bass-on-the-ped-main

Two days off in a row.  It’s something many people take for granted, but in the retail / management world it almost never happens. After recent store floods absconded with my day off, it was an absolute pleasure to recapture that day, pack the Element and head to the Hill Country. The recent rains that had soaked much of Austin as well as my store fortunately meant that flows were once again back at Pedernales State Park, my favorite fishing spot in Texas and one that you should absolutely check out if you’ve never been there.

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Arriving at the campgrounds to find my favorite spot taken, i quickly opted for one spot over in hopes that it had sufficient trees for me to try braving the elements and imaginary danger by sleeping in my ENO hammock.  I’m sure this seems absolutely rediculous, but for whatever reason, the lightest and thinnest of tents is like some sort of safety blanket to me, protecting me from not only scorpions, snakes, and other creepy crawlies, but also lions, tigers, bears, and all sorts of other things that bump in the night, where the exposure of a hammock causes me to feel like i’m going to be hauled off in the middle of the night by bandits riding on the backs of grizzlies.

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After quickly setting up camp, i headed down to the base of the falls and started flogging the water like a madman.  Working my way down from the big pool at the base of the falls through some fast water and down into some of the more secluded pools i was bummed to continuously feel nothing on the other end of my line.  It was shocking to say the least that all this gorgeous water was flowing with nothing playing in the flows, but memories of the last few years reminded me that these waters and flows have been more or less non-existent for the last few years and now there are is a ton of water but few survivors to enjoy the opulence temporarily provided.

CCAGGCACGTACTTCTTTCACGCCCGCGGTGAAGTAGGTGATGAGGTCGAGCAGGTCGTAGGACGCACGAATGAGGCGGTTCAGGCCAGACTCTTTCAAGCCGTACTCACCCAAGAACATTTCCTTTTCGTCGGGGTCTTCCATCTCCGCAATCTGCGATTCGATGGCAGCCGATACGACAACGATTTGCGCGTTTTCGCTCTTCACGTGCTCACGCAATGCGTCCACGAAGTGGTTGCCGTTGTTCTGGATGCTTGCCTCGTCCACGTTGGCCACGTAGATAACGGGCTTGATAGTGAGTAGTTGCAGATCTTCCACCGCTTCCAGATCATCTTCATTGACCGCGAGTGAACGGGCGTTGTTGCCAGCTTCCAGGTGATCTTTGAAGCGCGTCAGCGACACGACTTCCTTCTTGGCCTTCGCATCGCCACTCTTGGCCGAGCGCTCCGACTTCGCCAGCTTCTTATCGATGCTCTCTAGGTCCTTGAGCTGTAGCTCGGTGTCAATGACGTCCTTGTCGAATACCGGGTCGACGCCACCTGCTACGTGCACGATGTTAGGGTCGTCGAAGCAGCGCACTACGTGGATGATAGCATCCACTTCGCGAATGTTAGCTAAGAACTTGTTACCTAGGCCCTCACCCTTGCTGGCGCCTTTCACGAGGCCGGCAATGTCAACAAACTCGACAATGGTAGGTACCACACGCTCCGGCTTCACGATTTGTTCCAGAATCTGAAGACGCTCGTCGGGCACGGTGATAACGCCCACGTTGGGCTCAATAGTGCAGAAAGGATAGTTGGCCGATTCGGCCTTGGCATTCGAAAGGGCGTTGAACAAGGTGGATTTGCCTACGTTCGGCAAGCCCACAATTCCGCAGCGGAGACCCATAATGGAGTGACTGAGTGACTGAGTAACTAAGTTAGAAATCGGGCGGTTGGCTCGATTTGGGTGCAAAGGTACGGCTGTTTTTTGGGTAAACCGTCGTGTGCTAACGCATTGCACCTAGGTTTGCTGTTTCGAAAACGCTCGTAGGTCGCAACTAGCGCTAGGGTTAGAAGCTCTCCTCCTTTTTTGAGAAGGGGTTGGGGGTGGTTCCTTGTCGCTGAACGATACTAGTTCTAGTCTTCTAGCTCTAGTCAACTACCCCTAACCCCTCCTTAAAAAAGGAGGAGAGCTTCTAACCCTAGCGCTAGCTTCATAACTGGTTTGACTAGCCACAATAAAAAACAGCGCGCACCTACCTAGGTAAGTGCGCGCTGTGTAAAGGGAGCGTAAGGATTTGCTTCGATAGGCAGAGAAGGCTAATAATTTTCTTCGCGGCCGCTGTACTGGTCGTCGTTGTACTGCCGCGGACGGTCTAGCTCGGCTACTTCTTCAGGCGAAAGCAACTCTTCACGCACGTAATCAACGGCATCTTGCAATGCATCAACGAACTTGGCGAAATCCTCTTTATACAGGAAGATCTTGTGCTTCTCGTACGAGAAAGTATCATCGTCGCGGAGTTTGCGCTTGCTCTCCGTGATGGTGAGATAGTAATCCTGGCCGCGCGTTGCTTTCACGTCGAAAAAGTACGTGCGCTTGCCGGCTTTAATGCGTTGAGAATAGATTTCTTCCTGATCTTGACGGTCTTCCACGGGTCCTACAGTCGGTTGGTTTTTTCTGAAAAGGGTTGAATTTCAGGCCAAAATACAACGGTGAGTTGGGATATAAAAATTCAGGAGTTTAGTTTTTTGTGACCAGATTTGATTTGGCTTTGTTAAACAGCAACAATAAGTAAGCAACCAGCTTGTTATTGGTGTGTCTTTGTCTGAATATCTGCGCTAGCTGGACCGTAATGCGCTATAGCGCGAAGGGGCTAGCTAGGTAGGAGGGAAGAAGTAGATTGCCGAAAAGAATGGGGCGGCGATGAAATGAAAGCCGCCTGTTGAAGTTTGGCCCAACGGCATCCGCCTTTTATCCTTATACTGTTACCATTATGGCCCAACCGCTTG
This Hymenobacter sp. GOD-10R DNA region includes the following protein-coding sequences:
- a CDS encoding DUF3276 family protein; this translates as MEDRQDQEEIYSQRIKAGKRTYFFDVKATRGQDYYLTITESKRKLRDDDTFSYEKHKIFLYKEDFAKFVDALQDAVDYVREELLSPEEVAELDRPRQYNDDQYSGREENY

Making my way back up to the narrow chute of whitewater at the very base of the falls, i was flabergasted to catch four bass, in a quick 30 minutes, each getting progressively larger in size, like some Russian nesting doll operating in reverse.

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Reeling in the first and smaller of the bass (above), he quickly became a streamer fly for a much larger bass easily four times his size that was trying to inhale him with  aplomb and vigor.  It all happened so quick that the larger bass actually had my smaller catch halfway in it’s mouth before i jerked the little guy out of the maws of death just as he surely thought himself to be bass jerky.

On the very next cast, i managed to land the fish in the title image that seemed like a powerful adversary as he used his moderate but impressive girth (this is after all the Pedernales, no the Colorado river, so sizes are all relative) to bend the 5WT a decent amount and get me fairly excited.

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However, as mentioned above, the fish seemed to strangely expand in size with every tug, and it was the fourth fish that thoroughly rocked my world.  With the Clouser dropping like lead, and the line suddenly going taught in the whitewater, i figured that i had hung up on some of the debris that surely washed down during the recent flood.  As the bass bolted into a side pool with obvious intents on cutting the tippet on an obviously sharp rock submerged just a few feet below the surface i struggled to try and apply the brakes, digging the butt-less end of my 5WT into my hip and quickly feeling two thoughts at the same time; 1) I need a 5WT with a fighting butt. 2) These flows and this fish in particular were rapidly making me feel under gunned.

Snapping a photo of the bucket mouth, releasing him, and watching his wake part the water above him, i felt eternally grateful for the exciting moment that we both shared.  It was a feeling that continued for the next couple of fish less hours before sunset and through out the less than remarkable day that the following day would bring.  Oh well, it’s for moments like that bass tearing my line off the reel that we all fish for, and at least i got to have one.  It’s also a painful / pleasant reminder of how wonderful and productive our local waters can be if we’d could just get out of this drought…

Oh yeah, i’m finally over my tent / hammock fear, so i’ve got that going for me.

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